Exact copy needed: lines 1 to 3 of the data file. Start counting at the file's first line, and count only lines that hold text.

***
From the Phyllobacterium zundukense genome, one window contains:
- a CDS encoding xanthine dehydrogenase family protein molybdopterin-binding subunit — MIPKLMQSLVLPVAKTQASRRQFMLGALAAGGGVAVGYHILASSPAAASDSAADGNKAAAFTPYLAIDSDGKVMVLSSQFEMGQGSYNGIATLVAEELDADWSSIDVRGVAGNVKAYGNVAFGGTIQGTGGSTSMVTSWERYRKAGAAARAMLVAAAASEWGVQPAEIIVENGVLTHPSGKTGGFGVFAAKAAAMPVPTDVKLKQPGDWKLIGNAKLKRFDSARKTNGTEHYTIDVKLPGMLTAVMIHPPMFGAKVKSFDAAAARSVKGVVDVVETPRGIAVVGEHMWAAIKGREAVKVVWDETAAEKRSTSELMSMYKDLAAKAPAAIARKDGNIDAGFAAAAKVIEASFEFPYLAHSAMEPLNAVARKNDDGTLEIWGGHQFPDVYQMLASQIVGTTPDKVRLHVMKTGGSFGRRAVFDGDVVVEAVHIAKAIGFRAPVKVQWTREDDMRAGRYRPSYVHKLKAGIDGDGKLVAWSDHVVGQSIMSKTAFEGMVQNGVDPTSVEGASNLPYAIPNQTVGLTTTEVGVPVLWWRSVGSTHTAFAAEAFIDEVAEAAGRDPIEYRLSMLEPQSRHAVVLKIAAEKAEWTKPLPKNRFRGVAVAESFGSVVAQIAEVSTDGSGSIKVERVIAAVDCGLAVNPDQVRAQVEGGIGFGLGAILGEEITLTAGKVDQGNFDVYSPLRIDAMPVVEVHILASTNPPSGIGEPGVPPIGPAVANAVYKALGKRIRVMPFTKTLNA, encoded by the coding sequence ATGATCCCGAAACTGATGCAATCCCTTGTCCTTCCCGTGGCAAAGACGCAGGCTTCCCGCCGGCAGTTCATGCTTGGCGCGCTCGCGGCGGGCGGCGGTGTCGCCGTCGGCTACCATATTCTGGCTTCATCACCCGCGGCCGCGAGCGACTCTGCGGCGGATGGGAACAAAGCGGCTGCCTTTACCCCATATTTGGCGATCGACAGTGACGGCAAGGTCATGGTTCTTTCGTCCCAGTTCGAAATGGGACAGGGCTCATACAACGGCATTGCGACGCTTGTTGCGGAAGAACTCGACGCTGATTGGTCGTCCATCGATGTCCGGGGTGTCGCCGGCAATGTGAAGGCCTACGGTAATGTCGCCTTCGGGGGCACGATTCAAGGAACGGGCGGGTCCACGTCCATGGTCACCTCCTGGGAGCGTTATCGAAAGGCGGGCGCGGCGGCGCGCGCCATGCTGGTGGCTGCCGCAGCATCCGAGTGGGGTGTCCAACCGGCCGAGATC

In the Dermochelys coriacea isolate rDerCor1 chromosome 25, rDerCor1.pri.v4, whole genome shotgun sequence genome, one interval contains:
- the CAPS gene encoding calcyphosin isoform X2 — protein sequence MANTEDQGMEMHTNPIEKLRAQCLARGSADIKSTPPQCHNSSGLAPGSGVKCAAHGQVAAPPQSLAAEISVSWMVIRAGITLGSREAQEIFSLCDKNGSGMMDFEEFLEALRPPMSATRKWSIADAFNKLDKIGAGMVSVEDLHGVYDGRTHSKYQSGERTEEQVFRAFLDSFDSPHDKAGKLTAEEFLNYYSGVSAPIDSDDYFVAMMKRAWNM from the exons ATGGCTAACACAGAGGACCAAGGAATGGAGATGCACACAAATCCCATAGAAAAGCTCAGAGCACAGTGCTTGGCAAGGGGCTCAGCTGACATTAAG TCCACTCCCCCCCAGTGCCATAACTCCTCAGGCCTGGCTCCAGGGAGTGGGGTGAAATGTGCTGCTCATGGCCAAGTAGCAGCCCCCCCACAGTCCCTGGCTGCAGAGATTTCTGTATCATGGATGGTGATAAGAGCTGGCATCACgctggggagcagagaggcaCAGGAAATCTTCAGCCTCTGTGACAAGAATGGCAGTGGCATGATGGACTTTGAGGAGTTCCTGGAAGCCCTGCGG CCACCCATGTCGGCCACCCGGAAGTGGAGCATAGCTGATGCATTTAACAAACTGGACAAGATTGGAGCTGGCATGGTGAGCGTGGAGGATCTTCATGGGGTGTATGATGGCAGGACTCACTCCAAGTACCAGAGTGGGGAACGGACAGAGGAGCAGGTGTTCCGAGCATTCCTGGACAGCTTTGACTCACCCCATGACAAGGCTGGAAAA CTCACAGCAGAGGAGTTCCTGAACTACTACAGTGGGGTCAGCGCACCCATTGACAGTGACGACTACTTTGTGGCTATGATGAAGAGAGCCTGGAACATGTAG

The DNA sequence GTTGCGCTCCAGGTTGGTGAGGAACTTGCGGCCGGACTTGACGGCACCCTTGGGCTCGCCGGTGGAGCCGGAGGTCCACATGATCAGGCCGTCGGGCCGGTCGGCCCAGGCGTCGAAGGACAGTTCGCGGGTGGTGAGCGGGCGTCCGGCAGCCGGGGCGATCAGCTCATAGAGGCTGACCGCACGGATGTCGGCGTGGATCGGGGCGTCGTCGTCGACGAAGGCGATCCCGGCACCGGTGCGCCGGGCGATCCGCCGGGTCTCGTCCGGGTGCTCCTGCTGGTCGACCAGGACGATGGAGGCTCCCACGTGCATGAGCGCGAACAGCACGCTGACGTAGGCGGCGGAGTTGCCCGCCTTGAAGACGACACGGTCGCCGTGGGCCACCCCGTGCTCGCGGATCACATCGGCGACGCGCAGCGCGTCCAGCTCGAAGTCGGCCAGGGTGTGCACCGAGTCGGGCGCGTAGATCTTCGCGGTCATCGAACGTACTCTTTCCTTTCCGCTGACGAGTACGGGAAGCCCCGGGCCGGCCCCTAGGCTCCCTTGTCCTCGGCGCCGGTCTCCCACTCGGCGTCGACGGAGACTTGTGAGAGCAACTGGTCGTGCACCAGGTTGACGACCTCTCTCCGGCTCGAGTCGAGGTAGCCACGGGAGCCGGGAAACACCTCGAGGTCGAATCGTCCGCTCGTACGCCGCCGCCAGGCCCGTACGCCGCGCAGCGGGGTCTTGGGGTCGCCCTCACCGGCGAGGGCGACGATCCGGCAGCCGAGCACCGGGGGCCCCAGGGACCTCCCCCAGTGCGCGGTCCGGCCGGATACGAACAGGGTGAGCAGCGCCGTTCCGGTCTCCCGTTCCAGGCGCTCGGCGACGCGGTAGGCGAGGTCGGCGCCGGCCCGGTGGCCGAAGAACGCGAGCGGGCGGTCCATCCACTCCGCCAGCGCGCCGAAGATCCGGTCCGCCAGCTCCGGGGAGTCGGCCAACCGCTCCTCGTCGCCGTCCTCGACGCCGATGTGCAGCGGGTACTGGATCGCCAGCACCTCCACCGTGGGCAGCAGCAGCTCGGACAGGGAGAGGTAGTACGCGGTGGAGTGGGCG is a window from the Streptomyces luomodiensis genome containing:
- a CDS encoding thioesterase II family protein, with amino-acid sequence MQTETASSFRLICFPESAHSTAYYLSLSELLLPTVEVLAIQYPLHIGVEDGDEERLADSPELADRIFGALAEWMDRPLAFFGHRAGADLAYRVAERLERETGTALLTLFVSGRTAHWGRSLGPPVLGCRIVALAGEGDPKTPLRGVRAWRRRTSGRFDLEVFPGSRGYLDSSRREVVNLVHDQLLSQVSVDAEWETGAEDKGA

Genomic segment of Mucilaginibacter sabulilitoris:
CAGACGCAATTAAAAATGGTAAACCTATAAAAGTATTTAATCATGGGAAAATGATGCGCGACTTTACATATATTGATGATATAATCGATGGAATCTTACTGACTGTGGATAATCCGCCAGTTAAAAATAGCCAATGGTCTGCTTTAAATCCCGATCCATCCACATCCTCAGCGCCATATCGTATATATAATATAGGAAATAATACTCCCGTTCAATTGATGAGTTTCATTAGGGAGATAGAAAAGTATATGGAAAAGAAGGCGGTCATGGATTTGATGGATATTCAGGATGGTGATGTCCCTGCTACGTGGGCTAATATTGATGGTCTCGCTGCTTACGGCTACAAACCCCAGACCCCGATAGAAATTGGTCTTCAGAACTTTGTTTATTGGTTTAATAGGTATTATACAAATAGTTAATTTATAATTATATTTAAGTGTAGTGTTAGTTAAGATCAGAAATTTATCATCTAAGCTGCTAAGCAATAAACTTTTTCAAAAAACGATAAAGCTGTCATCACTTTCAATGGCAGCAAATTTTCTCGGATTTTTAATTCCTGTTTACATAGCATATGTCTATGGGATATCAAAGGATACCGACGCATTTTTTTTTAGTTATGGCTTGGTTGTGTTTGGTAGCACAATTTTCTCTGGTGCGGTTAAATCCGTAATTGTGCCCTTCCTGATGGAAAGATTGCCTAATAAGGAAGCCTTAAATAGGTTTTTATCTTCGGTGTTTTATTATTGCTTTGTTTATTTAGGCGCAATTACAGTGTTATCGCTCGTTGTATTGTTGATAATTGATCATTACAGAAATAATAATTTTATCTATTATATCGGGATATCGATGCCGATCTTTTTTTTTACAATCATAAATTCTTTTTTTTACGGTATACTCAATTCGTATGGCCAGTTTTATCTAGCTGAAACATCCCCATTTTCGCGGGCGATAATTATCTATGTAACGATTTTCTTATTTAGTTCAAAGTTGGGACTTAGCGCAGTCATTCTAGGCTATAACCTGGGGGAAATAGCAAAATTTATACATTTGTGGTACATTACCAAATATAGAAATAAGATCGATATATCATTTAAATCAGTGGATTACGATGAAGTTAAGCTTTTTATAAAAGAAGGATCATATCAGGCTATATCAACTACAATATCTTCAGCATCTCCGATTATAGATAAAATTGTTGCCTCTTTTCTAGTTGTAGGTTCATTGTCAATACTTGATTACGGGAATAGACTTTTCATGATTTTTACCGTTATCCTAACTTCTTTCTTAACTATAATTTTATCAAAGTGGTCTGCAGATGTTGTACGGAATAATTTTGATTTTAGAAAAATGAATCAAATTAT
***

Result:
From the Phyllobacterium zundukense genome, one window contains:
- a CDS encoding xanthine dehydrogenase family protein molybdopterin-binding subunit — MIPKLMQSLVLPVAKTQASRRQFMLGALAAGGGVAVGYHILASSPAAASDSAADGNKAAAFTPYLAIDSDGKVMVLSSQFEMGQGSYNGIATLVAEELDADWSSIDVRGVAGNVKAYGNVAFGGTIQGTGGSTSMVTSWERYRKAGAAARAMLVAAAASEWGVQPAEIIVENGVLTHPSGKTGGFGVFAAKAAAMPVPTDVKLKQPGDWKLIGNAKLKRFDSARKTNGTEHYTIDVKLPGMLTAVMIHPPMFGAKVKSFDAAAARSVKGVVDVVETPRGIAVVGEHMWAAIKGREAVKVVWDETAAEKRSTSELMSMYKDLAAKAPAAIARKDGNIDAGFAAAAKVIEASFEFPYLAHSAMEPLNAVARKNDDGTLEIWGGHQFPDVYQMLASQIVGTTPDKVRLHVMKTGGSFGRRAVFDGDVVVEAVHIAKAIGFRAPVKVQWTREDDMRAGRYRPSYVHKLKAGIDGDGKLVAWSDHVVGQSIMSKTAFEGMVQNGVDPTSVEGASNLPYAIPNQTVGLTTTEVGVPVLWWRSVGSTHTAFAAEAFIDEVAEAAGRDPIEYRLSMLEPQSRHAVVLKIAAEKAEWTKPLPKNRFRGVAVAESFGSVVAQIAEVSTDGSGSIKVERVIAAVDCGLAVNPDQVRAQVEGGIGFGLGAILGEEITLTAGKVDQGNFDVYSPLRIDAMPVVEVHILASTNPPSGIGEPGVPPIGPAVANAVYKALGKRIRVMPFTKTLNA, encoded by the coding sequence ATGATCCCGAAACTGATGCAATCCCTTGTCCTTCCCGTGGCAAAGACGCAGGCTTCCCGCCGGCAGTTCATGCTTGGCGCGCTCGCGGCGGGCGGCGGTGTCGCCGTCGGCTACCATATTCTGGCTTCATCACCCGCGGCCGCGAGCGACTCTGCGGCGGATGGGAACAAAGCGGCTGCCTTTACCCCATATTTGGCGATCGACAGTGACGGCAAGGTCATGGTTCTTTCGTCCCAGTTCGAAATGGGACAGGGCTCATACAACGGCATTGCGACGCTTGTTGCGGAAGAACTCGACGCTGATTGGTCGTCCATCGATGTCCGGGGTGTCGCCGGCAATGTGAAGGCCTACGGTAATGTCGCCTTCGGGGGCACGATTCAAGGAACGGGCGGGTCCACGTCCATGGTCACCTCCTGGGAGCGTTATCGAAAGGCGGGCGCGGCGGCGCGCGCCATGCTGGTGGCTGCCGCAGCATCCGAGTGGGGTGTCCAACCGGCCGAGATC

In the Dermochelys coriacea isolate rDerCor1 chromosome 25, rDerCor1.pri.v4, whole genome shotgun sequence genome, one interval contains: